I have to admit that I felt happy before losing weight. I really thought I was normal. When I refused friends' invitations to go hiking, camping, flag soccer, or any other physical activity, I always had a reason why I couldn't walk. It was only after I had lost weight that I realized that I rejected it because I was embarrassed. I couldn't keep up with their hikes. I couldn't run to save my life. I was actively looking for activities that included sitting like eating, watching movies, and drinking.
In retrospect, my weight has affected my life in many ways. Professionally, I would wrap myself up and only carry our equipment on small stairs. It was embarrassing when I, the medic, looked worse than the patient in the ambulance. Being a medic is a physically demanding task. Personally, I was tired all the time because I started snoring and kept waking up at night. I got high blood pressure and had to start medication. I was kind of a mess.
The decision to try to "lose a few pounds" was based on the fact that my job had a weight limit and I was close to reaching it. I didn't intend to lose a significant amount of weight since I didn't. I don't think I had to. The dose of reality came when I lost the first 1
When I started WW I had reached £ 245 but was still a size. My first goal was to return to the 1930s. When that happened, I realized that maybe, just maybe, I could actually make a real difference. Then I have my sights set on the magical £ 200 mark. Once I met this brand, I recognized something that stuck with me to this day, I realized that I was capable of so much more than I knew. I now weigh 178 pounds.
When I started when this food wasn't one of the four food groups, dine-in, carry-out, delivery or microwave, I couldn't. WW is a stroke of luck in this regard. By following the program and reading about the different types of food there I gradually started to broaden my food horizon. Who knew there was a vegetable called Jicama?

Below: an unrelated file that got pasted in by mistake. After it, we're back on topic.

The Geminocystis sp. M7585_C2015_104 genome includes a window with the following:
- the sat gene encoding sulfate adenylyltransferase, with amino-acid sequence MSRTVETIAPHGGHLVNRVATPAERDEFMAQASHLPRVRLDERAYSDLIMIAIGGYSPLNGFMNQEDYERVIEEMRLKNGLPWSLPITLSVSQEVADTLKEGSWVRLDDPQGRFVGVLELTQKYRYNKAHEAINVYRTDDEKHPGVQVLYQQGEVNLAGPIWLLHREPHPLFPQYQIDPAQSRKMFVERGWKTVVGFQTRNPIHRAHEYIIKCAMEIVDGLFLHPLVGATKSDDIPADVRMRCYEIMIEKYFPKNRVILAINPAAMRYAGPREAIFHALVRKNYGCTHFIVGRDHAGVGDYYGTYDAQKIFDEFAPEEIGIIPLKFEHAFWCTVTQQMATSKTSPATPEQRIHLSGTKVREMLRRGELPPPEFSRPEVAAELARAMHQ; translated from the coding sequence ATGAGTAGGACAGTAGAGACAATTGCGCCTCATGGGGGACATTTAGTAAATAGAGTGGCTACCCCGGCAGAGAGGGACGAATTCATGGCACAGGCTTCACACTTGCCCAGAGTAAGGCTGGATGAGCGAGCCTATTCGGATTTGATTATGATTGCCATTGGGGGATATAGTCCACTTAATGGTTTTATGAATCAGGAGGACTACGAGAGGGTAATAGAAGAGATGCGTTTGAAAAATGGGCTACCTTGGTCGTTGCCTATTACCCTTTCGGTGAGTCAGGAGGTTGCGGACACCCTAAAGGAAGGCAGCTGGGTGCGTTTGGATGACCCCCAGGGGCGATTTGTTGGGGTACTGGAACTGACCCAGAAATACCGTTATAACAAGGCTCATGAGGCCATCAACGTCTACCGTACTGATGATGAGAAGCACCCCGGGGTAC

My introduction to the gym was less than promising. I was in the middle of my introductory lesson at the gym when I passed out. That's when I learned that weight loss is not synonymous with physical fitness. Of course I was embarrassed, but I decided to turn embarrassment into desire. I think the biggest obstacle to many boys' training is the fear of looking inappropriate for others. The only way to get past it is not to compare yourself to others. The only person you need to hit in the gym is you from the previous week.
I can now be the medic I want to be. I can be the medic that the people I serve expect me to do. If you're hurt, I'll run to you. If you're stuck somewhere, I'll climb up to you. I can do CPR without fatigue for a long time. I used to be a decent medic. Decent is not good enough.
But let's be honest: the motivation is fleeting. It will fail. When motivation fails, determination, desire and hard work take over. Your mind will tell you that you cannot. Logic says you don't have time to focus on this topic. However, I guarantee you that if you listen carefully enough, you will still hear a low voice that says you can do this to get through the hard times. With each milestone reached, this voice becomes louder and more confident. That is the voice you have to hear. That is the voice of truth.